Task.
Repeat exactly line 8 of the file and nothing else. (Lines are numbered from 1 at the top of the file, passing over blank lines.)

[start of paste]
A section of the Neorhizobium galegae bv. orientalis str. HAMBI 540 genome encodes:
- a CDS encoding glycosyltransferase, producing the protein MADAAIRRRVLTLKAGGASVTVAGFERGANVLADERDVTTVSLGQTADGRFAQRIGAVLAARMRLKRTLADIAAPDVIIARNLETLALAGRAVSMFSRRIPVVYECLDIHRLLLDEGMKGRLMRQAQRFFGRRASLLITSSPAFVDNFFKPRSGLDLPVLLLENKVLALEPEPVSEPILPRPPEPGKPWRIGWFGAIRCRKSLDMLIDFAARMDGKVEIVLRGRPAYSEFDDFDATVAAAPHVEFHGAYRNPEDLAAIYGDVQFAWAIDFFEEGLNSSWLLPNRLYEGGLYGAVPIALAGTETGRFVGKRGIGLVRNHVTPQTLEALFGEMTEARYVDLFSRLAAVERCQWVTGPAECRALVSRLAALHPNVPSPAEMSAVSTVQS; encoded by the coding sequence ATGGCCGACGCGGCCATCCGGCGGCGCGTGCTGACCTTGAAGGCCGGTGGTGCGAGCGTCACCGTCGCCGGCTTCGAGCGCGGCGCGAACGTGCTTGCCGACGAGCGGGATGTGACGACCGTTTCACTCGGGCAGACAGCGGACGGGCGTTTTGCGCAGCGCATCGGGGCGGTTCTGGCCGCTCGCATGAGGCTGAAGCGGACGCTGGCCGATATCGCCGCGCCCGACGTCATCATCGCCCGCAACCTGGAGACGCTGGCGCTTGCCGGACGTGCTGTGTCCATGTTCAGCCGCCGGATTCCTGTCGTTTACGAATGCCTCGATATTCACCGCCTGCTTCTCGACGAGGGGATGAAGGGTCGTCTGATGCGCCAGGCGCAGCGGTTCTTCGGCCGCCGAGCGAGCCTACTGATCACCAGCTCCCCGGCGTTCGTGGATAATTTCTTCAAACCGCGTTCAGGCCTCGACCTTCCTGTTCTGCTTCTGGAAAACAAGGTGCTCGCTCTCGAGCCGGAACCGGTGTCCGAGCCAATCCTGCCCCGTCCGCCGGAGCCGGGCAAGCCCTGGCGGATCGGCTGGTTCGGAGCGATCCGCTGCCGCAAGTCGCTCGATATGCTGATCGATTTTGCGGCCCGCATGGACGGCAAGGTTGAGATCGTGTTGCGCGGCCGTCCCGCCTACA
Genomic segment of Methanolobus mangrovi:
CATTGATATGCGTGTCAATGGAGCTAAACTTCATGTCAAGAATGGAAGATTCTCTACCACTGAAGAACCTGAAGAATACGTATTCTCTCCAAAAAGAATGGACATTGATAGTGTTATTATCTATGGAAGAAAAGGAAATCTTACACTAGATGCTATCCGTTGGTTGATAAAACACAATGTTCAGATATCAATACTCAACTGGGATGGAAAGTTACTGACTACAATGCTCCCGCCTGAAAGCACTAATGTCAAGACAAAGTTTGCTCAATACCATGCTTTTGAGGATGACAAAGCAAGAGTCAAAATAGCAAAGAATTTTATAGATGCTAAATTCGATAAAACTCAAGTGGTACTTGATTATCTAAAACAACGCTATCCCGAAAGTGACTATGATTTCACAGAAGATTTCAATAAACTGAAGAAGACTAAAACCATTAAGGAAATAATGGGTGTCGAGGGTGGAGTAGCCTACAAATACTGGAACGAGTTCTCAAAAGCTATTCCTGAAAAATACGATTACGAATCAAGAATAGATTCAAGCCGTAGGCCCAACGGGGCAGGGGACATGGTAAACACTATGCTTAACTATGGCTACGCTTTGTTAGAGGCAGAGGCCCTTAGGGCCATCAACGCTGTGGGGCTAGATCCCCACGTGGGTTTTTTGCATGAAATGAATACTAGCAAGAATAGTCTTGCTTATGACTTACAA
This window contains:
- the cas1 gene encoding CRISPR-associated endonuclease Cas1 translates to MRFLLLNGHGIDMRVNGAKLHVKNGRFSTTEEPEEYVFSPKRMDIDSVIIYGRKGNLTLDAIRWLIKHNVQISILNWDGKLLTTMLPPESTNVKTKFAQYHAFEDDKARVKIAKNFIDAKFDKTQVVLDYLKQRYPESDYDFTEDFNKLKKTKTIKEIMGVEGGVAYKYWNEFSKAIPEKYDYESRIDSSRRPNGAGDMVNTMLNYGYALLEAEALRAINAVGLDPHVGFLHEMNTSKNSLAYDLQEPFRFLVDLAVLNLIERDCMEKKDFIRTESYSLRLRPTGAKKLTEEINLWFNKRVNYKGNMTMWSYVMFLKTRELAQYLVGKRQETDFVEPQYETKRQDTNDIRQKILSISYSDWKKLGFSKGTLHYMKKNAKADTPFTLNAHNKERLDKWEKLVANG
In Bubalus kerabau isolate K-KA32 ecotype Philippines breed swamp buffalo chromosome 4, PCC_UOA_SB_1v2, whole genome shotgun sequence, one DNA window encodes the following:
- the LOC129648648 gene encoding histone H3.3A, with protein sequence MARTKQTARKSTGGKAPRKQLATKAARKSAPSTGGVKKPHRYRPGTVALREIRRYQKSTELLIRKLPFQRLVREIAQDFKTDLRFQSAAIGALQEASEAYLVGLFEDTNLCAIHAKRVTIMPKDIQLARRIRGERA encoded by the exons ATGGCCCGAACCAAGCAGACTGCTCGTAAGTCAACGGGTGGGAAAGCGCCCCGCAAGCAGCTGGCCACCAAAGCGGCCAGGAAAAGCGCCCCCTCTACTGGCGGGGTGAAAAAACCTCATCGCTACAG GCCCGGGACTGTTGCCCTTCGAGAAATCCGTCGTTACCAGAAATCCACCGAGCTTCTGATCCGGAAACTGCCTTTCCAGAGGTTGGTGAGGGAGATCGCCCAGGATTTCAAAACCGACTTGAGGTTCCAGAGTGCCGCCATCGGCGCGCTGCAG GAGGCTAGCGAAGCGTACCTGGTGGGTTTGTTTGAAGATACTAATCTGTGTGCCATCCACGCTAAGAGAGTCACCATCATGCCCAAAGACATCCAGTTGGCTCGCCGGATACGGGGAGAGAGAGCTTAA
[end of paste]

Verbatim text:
- the LOC129648648 gene encoding histone H3.3A, with protein sequence MARTKQTARKSTGGKAPRKQLATKAARKSAPSTGGVKKPHRYRPGTVALREIRRYQKSTELLIRKLPFQRLVREIAQDFKTDLRFQSAAIGALQEASEAYLVGLFEDTNLCAIHAKRVTIMPKDIQLARRIRGERA encoded by the exons ATGGCCCGAACCAAGCAGACTGCTCGTAAGTCAACGGGTGGGAAAGCGCCCCGCAAGCAGCTGGCCACCAAAGCGGCCAGGAAAAGCGCCCCCTCTACTGGCGGGGTGAAAAAACCTCATCGCTACAG GCCCGGGACTGTTGCCCTTCGAGAAATCCGTCGTTACCAGAAATCCACCGAGCTTCTGATCCGGAAACTGCCTTTCCAGAGGTTGGTGAGGGAGATCGCCCAGGATTTCAAAACCGACTTGAGGTTCCAGAGTGCCGCCATCGGCGCGCTGCAG GAGGCTAGCGAAGCGTACCTGGTGGGTTTGTTTGAAGATACTAATCTGTGTGCCATCCACGCTAAGAGAGTCACCATCATGCCCAAAGACATCCAGTTGGCTCGCCGGATACGGGGAGAGAGAGCTTAA